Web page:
Meg’s just glad to know she won’t have to send Kevan out chasing his daughter after she has one of her fits. As the girl’s husband, Padraig, is more than capable of dealing with her himself. He may be younger than her by a few years, but he’s got balls, and Meg’s glad to say that there’s one man who can survive Kerry’s tongue lashings. She’s also one very happy grandmother, as the number of grandchildren she has to spoil has increased every few years. Including one young granddaughter Aengus and Mary adopted after figuring it was far too risky to try for a girl themselves when they’d already had four boys. Now, if only she could find Quinlan the match his romantic little heart’s waiting for…
It was only three years ago that the stalemate between her and Sophia changed, and it was through no doing of her own. Although that last does leave her a little saddened... The young Queen now ruling the Territory was a promising girl, with her Red Birthright and proper upbringing. And more than a few people were aware of her existence. Margaret is almost certain that if she’d not trusted the parents’ means of protection or waited to invite them into the District, crowded though the place was, she might have saved Nikole D’Aubergine a terrible hardship. As it was, she believed her parents were managing well enough on their own, and they never thought to come to her of their own initiative. But what’s done is done. When she heard that the young woman had been raped, she finally extended an obvious invitation to her family. In the end, it proved unnecessary as the young woman challenged Sophia Kyran hardly two weeks after her ordeal.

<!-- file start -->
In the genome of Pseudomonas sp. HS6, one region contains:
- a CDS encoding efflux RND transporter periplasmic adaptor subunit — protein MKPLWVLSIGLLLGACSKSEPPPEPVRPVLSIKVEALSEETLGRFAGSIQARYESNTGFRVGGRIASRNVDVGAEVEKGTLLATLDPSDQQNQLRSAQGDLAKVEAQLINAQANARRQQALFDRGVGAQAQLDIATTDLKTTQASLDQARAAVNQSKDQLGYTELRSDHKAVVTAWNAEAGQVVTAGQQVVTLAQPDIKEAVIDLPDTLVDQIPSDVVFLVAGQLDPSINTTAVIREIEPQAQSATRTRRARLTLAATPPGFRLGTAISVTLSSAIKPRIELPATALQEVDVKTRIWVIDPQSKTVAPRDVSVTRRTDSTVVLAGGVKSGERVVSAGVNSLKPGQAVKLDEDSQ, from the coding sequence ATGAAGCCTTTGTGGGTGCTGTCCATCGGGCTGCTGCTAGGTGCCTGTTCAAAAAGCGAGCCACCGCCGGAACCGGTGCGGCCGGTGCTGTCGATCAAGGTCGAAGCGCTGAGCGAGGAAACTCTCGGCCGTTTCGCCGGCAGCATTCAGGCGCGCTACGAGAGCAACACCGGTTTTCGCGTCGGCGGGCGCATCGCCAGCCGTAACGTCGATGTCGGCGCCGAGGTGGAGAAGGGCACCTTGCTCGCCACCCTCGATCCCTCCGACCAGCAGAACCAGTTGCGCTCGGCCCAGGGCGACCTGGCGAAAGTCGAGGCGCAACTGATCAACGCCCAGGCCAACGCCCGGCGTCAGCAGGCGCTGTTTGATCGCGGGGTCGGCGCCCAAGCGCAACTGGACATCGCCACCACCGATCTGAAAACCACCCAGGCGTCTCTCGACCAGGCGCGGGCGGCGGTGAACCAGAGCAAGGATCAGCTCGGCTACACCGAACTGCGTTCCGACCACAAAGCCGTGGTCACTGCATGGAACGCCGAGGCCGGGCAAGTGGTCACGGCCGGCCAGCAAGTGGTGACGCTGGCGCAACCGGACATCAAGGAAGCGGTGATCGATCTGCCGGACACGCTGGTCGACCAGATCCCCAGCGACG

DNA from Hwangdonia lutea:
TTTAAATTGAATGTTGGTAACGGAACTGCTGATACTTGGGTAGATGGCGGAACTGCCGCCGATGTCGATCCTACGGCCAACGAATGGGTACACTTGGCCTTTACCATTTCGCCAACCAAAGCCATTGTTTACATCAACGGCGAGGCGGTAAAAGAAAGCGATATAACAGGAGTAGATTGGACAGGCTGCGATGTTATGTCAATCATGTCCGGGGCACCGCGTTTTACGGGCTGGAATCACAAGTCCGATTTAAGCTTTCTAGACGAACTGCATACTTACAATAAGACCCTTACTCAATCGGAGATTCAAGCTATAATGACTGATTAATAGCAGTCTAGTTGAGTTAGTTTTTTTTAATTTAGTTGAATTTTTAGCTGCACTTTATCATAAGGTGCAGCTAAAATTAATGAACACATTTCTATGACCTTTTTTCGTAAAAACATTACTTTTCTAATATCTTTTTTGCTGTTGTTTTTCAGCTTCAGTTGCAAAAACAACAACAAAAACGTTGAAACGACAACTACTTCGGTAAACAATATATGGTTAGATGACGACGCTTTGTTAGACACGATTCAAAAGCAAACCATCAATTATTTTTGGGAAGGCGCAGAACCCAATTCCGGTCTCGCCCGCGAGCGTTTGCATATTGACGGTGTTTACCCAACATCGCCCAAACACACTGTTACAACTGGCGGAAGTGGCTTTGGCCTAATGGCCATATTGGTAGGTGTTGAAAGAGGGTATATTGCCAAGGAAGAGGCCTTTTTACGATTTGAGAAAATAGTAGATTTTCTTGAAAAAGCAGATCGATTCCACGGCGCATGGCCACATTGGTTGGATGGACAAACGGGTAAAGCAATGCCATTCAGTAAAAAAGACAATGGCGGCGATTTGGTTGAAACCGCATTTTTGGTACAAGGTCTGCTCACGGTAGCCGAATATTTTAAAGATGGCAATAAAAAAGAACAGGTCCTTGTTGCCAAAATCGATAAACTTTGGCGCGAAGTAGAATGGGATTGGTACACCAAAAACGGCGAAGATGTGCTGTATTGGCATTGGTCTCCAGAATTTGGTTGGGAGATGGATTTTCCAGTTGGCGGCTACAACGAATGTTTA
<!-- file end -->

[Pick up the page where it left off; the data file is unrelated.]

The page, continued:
As far as Meg’s concerned, that meant the girl may have been hurt by what she suffered, but that it certainly hadn’t broken her and, if she wanted to, she would heal. The Black Widow was over 100 by that point, and had been feeling her years as Sophia kept pushing at her, though she’d been released of her worry about Everett Devereaux with the news that his mother was dead ten years before. When Nikole took over the Court, Meg grabbed at the opportunity and finally relinquished her position, slumping rather happily into a life of indulgence for almost a full month as the pressure of looking after everyone disappeared from her shoulders. She’d not managed perfectly, but she’d at least kept a small piece of Dena Nehele free from Sophia Kyran and her followers for almost 60 years, and it’s gone to a woman she believes will do a good job.